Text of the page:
So why does the wardrobe matter? Well, I go to professional meetings. Lots of them, relatively speaking. When there's a gaggle of students at a professional meeting, the pharmacists don't chat with most students because you can spot them at 30 feet (aside from being in a gaggle) with the cheap clothes, no giant diamond rings, no nice earrings or tie clips. For me I have the advantage of not looking 16 (sometimes I am glad I went right from looking 10 to looking about 20 and stayed there for 15 years, other times it's awkward) but I also get the wardrobe thing. I have the right wardrobe and I avoid the gaggle of students (ok so that's natural antisocial behavior there) so I meet far more pharmacists than other students that way.
Why do these meetings matter? Well, it's a tight job market. It isn't super tight everywhere but it is tight enough that it's hard to get a job as a new grad, especially a full time one (unless you move somewhere super rural or otherwise unpleasant like the wilds of Alaska). I am on the hook to have a job lined up upon graduation since I will be the primary income, if not the only income. It's key for me to be seen at these meetings in a positive light so when I do meet someone, say the owner of a local small chain of pharmacies that might be hiring in a year and a half, I've already made the impression at a meeting before. Being at these meetings is hypothetically to network and get a job based on brains and/or connections, when really, it's largely about the suit, the being seen... I hate that I need to know these status symbols, that they matter so much, and yet... it's a part of our culture.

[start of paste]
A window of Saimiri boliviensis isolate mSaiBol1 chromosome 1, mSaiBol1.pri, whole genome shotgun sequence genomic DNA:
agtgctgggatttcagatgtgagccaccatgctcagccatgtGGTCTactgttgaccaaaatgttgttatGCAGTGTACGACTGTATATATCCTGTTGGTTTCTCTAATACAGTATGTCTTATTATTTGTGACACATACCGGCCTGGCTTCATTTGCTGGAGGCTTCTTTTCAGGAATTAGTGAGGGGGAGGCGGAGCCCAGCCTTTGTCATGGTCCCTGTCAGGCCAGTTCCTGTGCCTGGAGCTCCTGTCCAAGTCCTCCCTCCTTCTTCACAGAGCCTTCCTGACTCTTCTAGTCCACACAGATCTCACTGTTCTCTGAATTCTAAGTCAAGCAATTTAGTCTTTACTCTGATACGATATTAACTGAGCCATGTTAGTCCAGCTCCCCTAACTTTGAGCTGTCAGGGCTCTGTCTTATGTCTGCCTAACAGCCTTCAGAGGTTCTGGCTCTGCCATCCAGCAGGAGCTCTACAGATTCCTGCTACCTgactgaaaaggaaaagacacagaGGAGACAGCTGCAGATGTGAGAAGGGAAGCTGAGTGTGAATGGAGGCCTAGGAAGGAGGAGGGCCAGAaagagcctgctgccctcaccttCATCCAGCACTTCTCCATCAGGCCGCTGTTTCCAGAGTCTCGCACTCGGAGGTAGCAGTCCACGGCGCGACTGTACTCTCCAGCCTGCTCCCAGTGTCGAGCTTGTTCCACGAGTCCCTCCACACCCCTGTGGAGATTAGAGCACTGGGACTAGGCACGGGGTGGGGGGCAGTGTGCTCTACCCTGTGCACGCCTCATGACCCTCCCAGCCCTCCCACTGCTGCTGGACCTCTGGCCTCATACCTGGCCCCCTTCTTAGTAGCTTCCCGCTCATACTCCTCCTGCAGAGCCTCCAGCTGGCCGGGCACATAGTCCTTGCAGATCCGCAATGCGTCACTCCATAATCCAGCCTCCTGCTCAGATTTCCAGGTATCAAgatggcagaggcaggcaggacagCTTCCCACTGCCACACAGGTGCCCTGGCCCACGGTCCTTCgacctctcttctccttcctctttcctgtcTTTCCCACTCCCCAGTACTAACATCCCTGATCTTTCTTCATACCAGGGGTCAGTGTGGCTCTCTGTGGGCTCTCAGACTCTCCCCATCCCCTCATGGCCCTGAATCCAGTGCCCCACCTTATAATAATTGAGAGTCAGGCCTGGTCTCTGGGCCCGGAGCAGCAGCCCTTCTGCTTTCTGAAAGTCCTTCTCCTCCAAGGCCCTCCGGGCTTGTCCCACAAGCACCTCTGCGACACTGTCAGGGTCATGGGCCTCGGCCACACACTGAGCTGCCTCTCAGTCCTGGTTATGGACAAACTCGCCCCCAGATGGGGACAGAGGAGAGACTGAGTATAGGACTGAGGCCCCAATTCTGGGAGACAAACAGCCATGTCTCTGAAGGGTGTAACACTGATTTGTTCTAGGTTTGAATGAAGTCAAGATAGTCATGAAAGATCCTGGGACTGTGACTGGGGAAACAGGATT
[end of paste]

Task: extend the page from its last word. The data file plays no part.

The other place I occasionally use my education and snappy wardrobe is when we're waiting around for some kind of assistance. It's amazing how much faster I get seen at the WIC office if I have business casual attire on than if I have some random scrubby t-shirt or even scrubs (yes I do wear scrubs just lounging or going to class because they are comfy and I can). It pays huge dividends for me to be able to put on my Upper Class You'd Better Pay Attention To Me wardrobe and face and posture and then to get it. In my little bubble, there's nobody I know who needs that push to help them get something they need, but I like to think that given the chance I'll do it. Our faith community has a young woman member, maybe 16 or 17, who I don't think really considers college as something that she could do. I think I'll offer her my college's alumna referral coupon so she could apply for free if she wanted to, to show her that I have confidence that she could succeed at a place with a middle to high level of prestige. She could, she's smart but she doesn't care much about school since she hasn't seen it benefit anyone.
I think it matters a lot that we all recognize this bias, that we mark status and treat people showing a high status so differently. It's all well and good to pretend everyone is treated equally but it isn't true at all. Maybe if more of us realize what we are doing we can fight against the prejudiced idea that poor people are stupid and that the clothes matter so much more than the brain behind the person.